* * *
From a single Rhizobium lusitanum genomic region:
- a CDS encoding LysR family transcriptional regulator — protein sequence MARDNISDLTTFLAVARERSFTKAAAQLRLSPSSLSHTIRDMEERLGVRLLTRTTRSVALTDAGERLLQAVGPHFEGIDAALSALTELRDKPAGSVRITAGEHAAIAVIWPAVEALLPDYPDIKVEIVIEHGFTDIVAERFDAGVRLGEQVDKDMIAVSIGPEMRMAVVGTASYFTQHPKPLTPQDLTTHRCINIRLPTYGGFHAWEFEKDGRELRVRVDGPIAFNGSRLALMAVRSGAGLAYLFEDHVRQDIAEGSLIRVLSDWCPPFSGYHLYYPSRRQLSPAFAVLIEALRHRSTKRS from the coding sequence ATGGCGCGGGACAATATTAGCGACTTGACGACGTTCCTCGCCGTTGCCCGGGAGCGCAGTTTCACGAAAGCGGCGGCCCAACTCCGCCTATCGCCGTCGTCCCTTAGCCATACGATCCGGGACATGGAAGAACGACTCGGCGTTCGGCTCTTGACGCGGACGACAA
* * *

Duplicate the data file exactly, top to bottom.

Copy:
From a single Rhizobium lusitanum genomic region:
- a CDS encoding LysR family transcriptional regulator — protein sequence MARDNISDLTTFLAVARERSFTKAAAQLRLSPSSLSHTIRDMEERLGVRLLTRTTRSVALTDAGERLLQAVGPHFEGIDAALSALTELRDKPAGSVRITAGEHAAIAVIWPAVEALLPDYPDIKVEIVIEHGFTDIVAERFDAGVRLGEQVDKDMIAVSIGPEMRMAVVGTASYFTQHPKPLTPQDLTTHRCINIRLPTYGGFHAWEFEKDGRELRVRVDGPIAFNGSRLALMAVRSGAGLAYLFEDHVRQDIAEGSLIRVLSDWCPPFSGYHLYYPSRRQLSPAFAVLIEALRHRSTKRS from the coding sequence ATGGCGCGGGACAATATTAGCGACTTGACGACGTTCCTCGCCGTTGCCCGGGAGCGCAGTTTCACGAAAGCGGCGGCCCAACTCCGCCTATCGCCGTCGTCCCTTAGCCATACGATCCGGGACATGGAAGAACGACTCGGCGTTCGGCTCTTGACGCGGACGACAA